You are probably perplexed by the impetus to put a new arena downtown.
What’s going on there? More than meets the eye.
Back in 2011, the Paso del Norte Group, now re-branded as the Borderplex Alliance, pushed for a downtown arena, according to this story by David Crowder in the El Paso Inc.
[Then] Mayor John Cook said he was recently approached by Myrna Deckert, PDNG’s former president and CEO, who said, “We need to talk soon about an arena.”
“She said they have the study, but wouldn’t say where they’re talking about putting it,” the mayor said. “I asked if it was baseball, and she said, ‘It’s bigger than that.’ ”
But there were concerns about the arena then, too.
Consultants had advised it would absolutely need an anchor tenant to work, such as a Dallas Cowboys arena football team, and a location that wouldn’t require evicting residents or significant opposition from area property owners.
I guess our local pols are cool with evicting residents now. But do we have an anchor tenant?
And how would a new downtown arena affect the area’s other venues, like the County Coliseum?
“The reality is that if we are going to go this route, we need to look at all existing assets to see whether or not the arena facility would be a replacement for others or an addition,” [former City Manager Joyce Wilson] said. “There is a limit to how many competing facilities a community can have, so if it’s possible to retire some and incorporate those existing resources into a larger more diverse and modern asset, then everyone benefits.”
But fans of the kinds of shows that land at the 6,500- to 7,000-seat coliseum wouldn’t, said Brian Kennedy, executive director of the El Paso County Sports Commission, which manages the 70-year-old facility.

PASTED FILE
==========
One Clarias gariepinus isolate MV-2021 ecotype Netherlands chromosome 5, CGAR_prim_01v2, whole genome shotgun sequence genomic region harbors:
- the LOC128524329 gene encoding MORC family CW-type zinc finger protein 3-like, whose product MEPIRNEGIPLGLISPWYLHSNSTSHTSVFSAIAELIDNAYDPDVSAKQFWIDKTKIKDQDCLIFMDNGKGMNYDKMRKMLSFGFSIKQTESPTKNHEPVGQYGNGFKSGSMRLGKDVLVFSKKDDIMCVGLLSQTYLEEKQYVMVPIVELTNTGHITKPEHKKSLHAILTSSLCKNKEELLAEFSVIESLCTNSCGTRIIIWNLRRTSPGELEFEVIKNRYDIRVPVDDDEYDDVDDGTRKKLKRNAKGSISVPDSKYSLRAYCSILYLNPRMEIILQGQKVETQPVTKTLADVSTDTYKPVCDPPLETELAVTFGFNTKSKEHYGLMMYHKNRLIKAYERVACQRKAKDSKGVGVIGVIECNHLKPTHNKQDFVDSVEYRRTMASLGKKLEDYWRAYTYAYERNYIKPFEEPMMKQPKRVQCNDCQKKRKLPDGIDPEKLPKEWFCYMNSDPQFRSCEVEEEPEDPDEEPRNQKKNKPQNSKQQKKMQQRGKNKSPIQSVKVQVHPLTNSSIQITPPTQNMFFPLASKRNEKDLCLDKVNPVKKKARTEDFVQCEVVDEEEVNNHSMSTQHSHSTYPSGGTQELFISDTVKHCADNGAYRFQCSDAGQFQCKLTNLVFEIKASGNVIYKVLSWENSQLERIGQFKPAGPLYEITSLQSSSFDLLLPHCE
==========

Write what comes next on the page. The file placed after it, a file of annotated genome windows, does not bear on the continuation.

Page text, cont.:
He said he’s heard about the arena plan and that it might mean having to shut down the coliseum, which the commission has leased for seven more years.
Closing the coliseum, he said, would mean losing a lot of concerts and other events whose promoters cannot afford UTEP’s Don Haskins Center, much less an expensive, new arena.
“I think this is really the people’s arena,” Kennedy said of the coliseum. “We do some shows here that wouldn’t stop in El Paso if we weren’t here.
“You can have a small event in a big arena, but it guarantees that you will lose money and they won’t happen too many times before events will start going elsewhere.”
The big questions, Kennedy said, are who would pay for the arena, who would be the anchor tenant and who would it attract that can’t use The Don or the Sun Bowl today?
This story came out in 2011, and now we know that the taxpayers are going to pay for the arena. We still don’t know who the anchor tenant is and who the new arena would attract that can’t use the Don or the Sun Bowl.
How can people make informed decisions when they’re not informed?